DASH - Sodium extended research from DASH trial to address several issues of relevance to clinical practice and public health and capitalized on the success of DASH by following the multicenter outpatient feeding study model. The model permitted a true test of efficacy because of high adherence and follow-up rates. In addition, the population studied across four geographic areas, encompassing individuals with diastolic blood pressure between 80-95 mm Hg and systolic blood pressure <160 mm Hg, was broadly representative, thus making the results generalizable to a large portion of the United States population.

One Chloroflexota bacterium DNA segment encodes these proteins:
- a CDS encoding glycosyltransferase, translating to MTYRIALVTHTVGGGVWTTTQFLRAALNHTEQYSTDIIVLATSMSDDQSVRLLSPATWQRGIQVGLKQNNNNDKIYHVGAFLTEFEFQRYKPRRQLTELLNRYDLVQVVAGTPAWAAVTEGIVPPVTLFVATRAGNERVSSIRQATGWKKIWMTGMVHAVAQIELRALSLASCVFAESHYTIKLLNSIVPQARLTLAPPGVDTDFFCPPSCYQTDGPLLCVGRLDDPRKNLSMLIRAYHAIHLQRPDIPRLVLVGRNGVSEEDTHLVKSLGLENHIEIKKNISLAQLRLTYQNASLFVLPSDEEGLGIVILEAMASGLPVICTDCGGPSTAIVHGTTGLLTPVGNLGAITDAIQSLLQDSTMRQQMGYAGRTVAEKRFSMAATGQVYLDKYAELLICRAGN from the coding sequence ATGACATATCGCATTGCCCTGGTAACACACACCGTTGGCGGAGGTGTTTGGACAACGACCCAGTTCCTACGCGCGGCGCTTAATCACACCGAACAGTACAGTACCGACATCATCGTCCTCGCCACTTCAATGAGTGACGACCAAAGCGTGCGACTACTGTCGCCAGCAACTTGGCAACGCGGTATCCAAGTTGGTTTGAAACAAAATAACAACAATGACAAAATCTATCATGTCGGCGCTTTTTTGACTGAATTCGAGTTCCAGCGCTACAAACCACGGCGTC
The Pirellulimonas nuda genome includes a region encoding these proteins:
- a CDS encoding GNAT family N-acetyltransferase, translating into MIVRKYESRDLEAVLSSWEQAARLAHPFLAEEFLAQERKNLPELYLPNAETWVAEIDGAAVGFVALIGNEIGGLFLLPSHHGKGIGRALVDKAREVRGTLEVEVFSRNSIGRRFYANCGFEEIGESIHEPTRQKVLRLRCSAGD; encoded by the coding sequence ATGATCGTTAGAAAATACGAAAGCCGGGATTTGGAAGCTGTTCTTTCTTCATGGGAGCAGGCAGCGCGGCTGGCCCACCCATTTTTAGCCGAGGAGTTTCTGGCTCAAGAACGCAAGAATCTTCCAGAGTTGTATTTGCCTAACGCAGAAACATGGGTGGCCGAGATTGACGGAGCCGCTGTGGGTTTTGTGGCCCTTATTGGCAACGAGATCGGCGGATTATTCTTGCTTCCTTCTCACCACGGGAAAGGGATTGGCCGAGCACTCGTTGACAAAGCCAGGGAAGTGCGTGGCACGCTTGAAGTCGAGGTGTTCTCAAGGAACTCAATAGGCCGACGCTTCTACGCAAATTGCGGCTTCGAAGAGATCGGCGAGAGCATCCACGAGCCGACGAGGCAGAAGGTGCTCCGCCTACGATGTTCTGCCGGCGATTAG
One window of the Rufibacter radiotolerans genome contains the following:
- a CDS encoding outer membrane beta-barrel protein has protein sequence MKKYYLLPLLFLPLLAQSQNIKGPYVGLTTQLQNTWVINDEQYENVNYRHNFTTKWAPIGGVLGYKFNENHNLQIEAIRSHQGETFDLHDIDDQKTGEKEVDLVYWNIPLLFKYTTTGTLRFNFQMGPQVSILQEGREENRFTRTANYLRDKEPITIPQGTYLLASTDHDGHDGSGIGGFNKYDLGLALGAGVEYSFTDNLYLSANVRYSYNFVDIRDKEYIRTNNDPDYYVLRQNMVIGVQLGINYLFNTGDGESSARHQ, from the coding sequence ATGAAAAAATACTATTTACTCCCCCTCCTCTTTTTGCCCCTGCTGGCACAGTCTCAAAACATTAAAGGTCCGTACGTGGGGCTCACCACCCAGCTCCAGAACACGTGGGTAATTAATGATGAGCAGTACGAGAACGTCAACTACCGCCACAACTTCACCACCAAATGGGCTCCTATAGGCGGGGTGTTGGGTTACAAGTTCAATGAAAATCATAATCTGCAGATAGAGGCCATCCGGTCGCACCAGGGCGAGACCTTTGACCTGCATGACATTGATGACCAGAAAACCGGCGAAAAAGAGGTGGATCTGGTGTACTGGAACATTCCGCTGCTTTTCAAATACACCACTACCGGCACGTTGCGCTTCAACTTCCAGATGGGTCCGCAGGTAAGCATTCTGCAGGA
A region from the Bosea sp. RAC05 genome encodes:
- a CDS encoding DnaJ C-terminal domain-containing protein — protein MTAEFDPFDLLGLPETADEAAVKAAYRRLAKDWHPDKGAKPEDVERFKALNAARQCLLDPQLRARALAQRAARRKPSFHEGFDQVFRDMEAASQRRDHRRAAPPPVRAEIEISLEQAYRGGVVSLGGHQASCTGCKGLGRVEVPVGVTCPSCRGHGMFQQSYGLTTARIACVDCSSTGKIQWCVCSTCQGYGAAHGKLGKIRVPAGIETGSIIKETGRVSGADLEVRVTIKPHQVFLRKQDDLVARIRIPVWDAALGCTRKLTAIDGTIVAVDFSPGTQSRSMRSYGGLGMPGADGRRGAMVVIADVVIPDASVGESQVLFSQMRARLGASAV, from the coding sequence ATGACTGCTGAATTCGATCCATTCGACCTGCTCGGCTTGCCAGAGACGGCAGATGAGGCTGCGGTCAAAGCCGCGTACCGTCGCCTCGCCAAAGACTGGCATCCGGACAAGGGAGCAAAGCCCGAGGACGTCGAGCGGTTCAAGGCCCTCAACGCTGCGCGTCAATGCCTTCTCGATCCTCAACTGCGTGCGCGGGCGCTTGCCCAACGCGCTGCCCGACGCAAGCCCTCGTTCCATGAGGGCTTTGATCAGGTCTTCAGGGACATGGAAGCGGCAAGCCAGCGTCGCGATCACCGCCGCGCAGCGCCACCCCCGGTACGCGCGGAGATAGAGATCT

The effects on blood pressure of three levels of sodium intake and two dietary patterns were compared. The combined impact of sodium reduction with dietary intervention was evaluated as a potential non-pharmacologic treatment alternative to drug therapy for stage one hypertension or for maintaining normal blood pressure levels. The two dietary patterns were a control diet that represented the typical American diet and an intervention diet (DASH diet) that was high in fruits, vegetables, included whole grains, poultry, fish, and nuts, and reduced in fats, red meat, sweets, and sugar-containing beverages and dairy products. The three levels of sodium were higher (current United States intake), intermediate (current recommended levels), and lower (potentially optimal levels). Participants were assigned to one of the two dietary patterns using a parallel group design and were fed at each sodium level using a randomized cross-over design.